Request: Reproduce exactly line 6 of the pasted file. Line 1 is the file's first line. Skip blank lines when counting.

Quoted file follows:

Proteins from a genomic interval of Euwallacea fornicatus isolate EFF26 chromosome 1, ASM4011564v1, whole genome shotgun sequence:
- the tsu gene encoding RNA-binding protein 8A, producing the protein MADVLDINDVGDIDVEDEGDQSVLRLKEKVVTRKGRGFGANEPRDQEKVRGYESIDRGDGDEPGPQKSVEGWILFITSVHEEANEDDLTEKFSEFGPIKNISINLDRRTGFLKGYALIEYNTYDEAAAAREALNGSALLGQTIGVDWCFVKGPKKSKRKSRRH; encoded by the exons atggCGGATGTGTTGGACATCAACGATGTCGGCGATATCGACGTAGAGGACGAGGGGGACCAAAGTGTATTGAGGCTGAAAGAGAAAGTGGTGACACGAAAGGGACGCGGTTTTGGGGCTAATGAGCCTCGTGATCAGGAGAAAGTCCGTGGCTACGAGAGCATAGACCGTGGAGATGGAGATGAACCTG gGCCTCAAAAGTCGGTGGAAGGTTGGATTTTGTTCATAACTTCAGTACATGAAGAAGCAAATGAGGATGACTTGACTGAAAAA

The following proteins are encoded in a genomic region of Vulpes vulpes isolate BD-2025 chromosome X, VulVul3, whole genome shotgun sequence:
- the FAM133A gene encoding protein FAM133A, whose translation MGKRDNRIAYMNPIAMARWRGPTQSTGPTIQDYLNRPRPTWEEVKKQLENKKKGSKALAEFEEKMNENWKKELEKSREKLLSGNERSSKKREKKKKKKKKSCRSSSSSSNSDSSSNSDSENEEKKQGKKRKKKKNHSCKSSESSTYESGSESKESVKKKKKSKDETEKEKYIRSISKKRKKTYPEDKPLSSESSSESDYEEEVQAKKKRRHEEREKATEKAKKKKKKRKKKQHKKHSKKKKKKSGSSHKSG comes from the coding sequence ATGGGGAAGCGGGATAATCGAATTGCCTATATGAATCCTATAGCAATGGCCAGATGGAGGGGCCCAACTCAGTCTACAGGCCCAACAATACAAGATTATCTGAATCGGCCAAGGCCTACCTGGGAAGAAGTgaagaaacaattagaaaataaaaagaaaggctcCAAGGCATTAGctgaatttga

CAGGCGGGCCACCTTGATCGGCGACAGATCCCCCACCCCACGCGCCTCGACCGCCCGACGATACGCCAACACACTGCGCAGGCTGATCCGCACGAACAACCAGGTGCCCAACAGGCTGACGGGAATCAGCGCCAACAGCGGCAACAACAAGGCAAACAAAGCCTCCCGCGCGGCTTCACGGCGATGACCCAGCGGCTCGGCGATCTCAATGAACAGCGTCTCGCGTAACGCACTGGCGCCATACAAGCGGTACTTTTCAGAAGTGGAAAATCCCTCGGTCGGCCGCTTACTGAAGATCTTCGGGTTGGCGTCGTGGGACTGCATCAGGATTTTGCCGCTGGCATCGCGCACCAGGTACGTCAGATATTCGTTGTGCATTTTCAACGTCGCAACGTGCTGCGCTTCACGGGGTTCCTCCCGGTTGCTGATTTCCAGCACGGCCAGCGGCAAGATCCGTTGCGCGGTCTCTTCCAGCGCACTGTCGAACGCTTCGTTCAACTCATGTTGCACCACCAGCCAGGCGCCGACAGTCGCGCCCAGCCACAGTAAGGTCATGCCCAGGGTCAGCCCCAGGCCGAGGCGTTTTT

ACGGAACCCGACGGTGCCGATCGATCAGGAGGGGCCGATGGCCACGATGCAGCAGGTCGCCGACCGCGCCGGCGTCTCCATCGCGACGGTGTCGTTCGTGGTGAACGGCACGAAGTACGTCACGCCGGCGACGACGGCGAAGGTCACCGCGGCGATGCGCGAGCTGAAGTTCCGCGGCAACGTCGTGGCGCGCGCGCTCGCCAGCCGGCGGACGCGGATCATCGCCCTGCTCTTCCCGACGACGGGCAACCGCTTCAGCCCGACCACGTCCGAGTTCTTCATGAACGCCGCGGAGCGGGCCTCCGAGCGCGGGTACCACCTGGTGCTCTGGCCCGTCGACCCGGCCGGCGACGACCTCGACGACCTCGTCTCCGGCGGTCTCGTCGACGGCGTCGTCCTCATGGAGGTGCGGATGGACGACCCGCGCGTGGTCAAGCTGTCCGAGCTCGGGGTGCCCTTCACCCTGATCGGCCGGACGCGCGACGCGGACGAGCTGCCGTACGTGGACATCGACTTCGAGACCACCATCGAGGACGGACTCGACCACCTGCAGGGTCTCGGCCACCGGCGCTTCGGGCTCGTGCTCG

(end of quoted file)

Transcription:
ACGGAACCCGACGGTGCCGATCGATCAGGAGGGGCCGATGGCCACGATGCAGCAGGTCGCCGACCGCGCCGGCGTCTCCATCGCGACGGTGTCGTTCGTGGTGAACGGCACGAAGTACGTCACGCCGGCGACGACGGCGAAGGTCACCGCGGCGATGCGCGAGCTGAAGTTCCGCGGCAACGTCGTGGCGCGCGCGCTCGCCAGCCGGCGGACGCGGATCATCGCCCTGCTCTTCCCGACGACGGGCAACCGCTTCAGCCCGACCACGTCCGAGTTCTTCATGAACGCCGCGGAGCGGGCCTCCGAGCGCGGGTACCACCTGGTGCTCTGGCCCGTCGACCCGGCCGGCGACGACCTCGACGACCTCGTCTCCGGCGGTCTCGTCGACGGCGTCGTCCTCATGGAGGTGCGGATGGACGACCCGCGCGTGGTCAAGCTGTCCGAGCTCGGGGTGCCCTTCACCCTGATCGGCCGGACGCGCGACGCGGACGAGCTGCCGTACGTGGACATCGACTTCGAGACCACCATCGAGGACGGACTCGACCACCTGCAGGGTCTCGGCCACCGGCGCTTCGGGCTCGTGCTCG